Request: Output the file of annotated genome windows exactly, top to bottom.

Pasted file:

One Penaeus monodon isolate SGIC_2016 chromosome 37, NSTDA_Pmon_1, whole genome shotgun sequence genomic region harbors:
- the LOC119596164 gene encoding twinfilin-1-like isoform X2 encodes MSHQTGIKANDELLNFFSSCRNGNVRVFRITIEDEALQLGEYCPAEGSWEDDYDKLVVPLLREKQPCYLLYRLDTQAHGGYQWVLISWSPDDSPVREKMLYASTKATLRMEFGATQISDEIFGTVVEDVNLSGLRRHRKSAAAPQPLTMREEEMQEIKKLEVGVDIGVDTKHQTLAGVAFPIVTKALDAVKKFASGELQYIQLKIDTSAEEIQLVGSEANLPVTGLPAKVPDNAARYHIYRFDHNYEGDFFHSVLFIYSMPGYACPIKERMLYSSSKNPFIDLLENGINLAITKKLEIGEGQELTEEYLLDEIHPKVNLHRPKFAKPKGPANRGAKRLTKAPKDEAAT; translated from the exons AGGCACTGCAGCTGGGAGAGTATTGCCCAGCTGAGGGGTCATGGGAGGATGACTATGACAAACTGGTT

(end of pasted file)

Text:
One Penaeus monodon isolate SGIC_2016 chromosome 37, NSTDA_Pmon_1, whole genome shotgun sequence genomic region harbors:
- the LOC119596164 gene encoding twinfilin-1-like isoform X2 encodes MSHQTGIKANDELLNFFSSCRNGNVRVFRITIEDEALQLGEYCPAEGSWEDDYDKLVVPLLREKQPCYLLYRLDTQAHGGYQWVLISWSPDDSPVREKMLYASTKATLRMEFGATQISDEIFGTVVEDVNLSGLRRHRKSAAAPQPLTMREEEMQEIKKLEVGVDIGVDTKHQTLAGVAFPIVTKALDAVKKFASGELQYIQLKIDTSAEEIQLVGSEANLPVTGLPAKVPDNAARYHIYRFDHNYEGDFFHSVLFIYSMPGYACPIKERMLYSSSKNPFIDLLENGINLAITKKLEIGEGQELTEEYLLDEIHPKVNLHRPKFAKPKGPANRGAKRLTKAPKDEAAT; translated from the exons AGGCACTGCAGCTGGGAGAGTATTGCCCAGCTGAGGGGTCATGGGAGGATGACTATGACAAACTGGTT